Thursday, 23 June 2011

T 494/07 – A 64 Billiards

This decision is in no way spectacular but it deals with a rather unexpected use of A 64 and contains some other noteworthy statements.

The applicant filed an appeal after the Examining Division (ED) had refused its application.

Claims 1 and 20 to 22 read as follows:
1. A method of classifying an item of currency (2) using a currency tester (50), the method comprising sensing variable characteristics of a currency item (2) and deriving a data vector (X) using values of the sensed characteristics, characterised by transforming the data vector so that the variables represented by at least first and second sets of components (Y1, Y2) of the transformed vector are substantially independent, so that the mahalanobis distance of X is substantially equivalent to the sum of the mahalanobis distances of the components (YI, Y2), and calculating a mahalanobis distance in at least two parts using said first and second sets of components.

20. A method of programming a currency tester (50) comprising storing data for executing a method as claimed in any preceding claim in a currency tester.

21. A method as claimed in claim 20 comprising deriving an acceptance threshold for a currency item using a Hotelling test.

22. A currency tester comprising means for executing a method as claimed in any one of claims 1 to 19.
The ED gave the following reasons for the refusal:

The applicant argued that claims 20 and 21 related to a method of programming a currency tester rather than to a program for computers and were therefore not excluded from patentability. Claim 22 referred to method claims 1 to 19 in a “short format” which was regarded to be clear in the decision T 410/96 of the boards of appeal. Furthermore, the language regarding the claim dependencies in claim 22 was conventional and clear.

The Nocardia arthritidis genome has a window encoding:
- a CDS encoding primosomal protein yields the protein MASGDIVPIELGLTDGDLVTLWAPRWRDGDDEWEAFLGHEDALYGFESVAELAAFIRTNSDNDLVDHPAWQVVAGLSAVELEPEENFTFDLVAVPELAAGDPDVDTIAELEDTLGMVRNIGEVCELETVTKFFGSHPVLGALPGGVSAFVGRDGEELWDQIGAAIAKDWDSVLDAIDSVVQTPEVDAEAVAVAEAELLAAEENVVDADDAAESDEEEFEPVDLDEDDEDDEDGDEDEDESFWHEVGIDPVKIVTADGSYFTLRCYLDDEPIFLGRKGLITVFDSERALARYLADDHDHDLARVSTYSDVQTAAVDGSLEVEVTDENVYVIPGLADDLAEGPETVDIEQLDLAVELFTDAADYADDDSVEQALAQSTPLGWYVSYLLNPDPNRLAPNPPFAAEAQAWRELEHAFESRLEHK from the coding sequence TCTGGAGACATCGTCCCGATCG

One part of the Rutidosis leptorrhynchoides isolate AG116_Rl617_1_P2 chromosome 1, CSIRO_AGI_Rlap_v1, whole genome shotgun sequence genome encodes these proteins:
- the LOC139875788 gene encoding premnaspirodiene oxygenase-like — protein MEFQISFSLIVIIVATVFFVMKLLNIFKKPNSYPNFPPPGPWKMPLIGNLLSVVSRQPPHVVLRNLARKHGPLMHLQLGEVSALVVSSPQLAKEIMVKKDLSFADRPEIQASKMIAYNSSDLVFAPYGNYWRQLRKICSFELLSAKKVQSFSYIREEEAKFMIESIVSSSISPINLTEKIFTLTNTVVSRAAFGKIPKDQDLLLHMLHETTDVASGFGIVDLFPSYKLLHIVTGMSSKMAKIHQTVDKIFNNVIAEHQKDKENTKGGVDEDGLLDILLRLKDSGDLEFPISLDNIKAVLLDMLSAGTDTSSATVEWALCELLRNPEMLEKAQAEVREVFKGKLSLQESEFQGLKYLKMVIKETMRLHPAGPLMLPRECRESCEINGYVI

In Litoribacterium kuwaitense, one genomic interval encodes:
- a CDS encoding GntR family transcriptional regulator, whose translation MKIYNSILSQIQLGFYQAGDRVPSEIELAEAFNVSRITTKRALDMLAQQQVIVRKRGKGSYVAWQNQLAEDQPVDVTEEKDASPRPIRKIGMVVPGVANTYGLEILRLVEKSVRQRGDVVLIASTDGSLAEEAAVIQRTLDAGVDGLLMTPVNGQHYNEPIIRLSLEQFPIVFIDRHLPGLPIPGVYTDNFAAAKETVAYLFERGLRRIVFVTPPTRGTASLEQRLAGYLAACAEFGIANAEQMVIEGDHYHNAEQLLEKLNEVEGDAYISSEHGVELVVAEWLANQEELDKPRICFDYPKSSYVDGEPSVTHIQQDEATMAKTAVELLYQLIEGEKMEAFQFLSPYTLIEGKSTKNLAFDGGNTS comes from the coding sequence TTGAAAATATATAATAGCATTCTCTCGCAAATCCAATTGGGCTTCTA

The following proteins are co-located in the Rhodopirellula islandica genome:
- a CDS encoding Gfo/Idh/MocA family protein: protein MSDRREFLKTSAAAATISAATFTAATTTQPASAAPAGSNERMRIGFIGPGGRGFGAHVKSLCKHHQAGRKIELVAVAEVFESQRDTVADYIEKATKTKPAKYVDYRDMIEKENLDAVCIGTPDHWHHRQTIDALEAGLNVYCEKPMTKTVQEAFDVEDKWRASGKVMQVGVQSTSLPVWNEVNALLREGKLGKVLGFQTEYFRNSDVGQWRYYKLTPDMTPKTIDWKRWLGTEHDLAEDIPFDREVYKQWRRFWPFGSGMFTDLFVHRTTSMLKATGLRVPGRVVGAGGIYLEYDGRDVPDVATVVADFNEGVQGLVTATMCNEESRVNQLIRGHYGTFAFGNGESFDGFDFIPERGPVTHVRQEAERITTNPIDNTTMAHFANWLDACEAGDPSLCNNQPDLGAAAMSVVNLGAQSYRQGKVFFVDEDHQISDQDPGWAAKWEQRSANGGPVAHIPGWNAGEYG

Refund of the appeal fee was requested because the decision T 410/96 was not followed even though the relevant facts were the same, which amounted to a substantial procedural violation.

Unsurprisingly, the Board smashes the A 52 argument, but it also has something to say on the claim drafting and the alleged procedural violation.

NB: All legal provisions refer to the EPC 1973.

Patentable inventions (A 52)

[2] According to A 52(1), European patents shall be granted for any inventions, in all fields of technology, provided that they are new, involve an inventive step and are susceptible of industrial application. Patent protection is thus available for technical inventions of all kinds. The term “invention” in A 52(1) is therefore to be construed as “subject-matter having technical character” (see Case Law of the Boards of Appeal of the EPO, 6th edition, section I.A.1.1).

Claim 20 relates to a method of programming a currency tester. The claimed method therefore involves technical means, namely a currency tester, and is therefore regarded to have technical character (see the decision T 258/03 [4]). In particular, the claimed method involves the step of storing data in a currency tester, with the effect that the data are in fact stored in the currency tester once the step has been carried out. This is to be contrasted to a sequence of computer-executable instructions, i.e. a computer program, which merely have the potential of achieving an effect when loaded into and executed by a computer. Thus, the claim category of the claimed method is distinguished from that of a computer program.

The question whether A 64(2) should be taken into consideration when assessing whether the claimed subject-matter is an invention in the sense of A 52(1) does not appear relevant as the result of performing the method of claim 20 is not a computer program but a programmed currency tester, which is a technical device.

Claim 21 is dependent on claim 20 and as such includes all features of claim 20, so that the comments above also apply to that claim. The method defined in claim 21 is therefore also considered as an invention within the meaning of A 52(1).

Therefore the board considers the method defined in claims 20 and 21 as an invention within the meaning of A 52(1).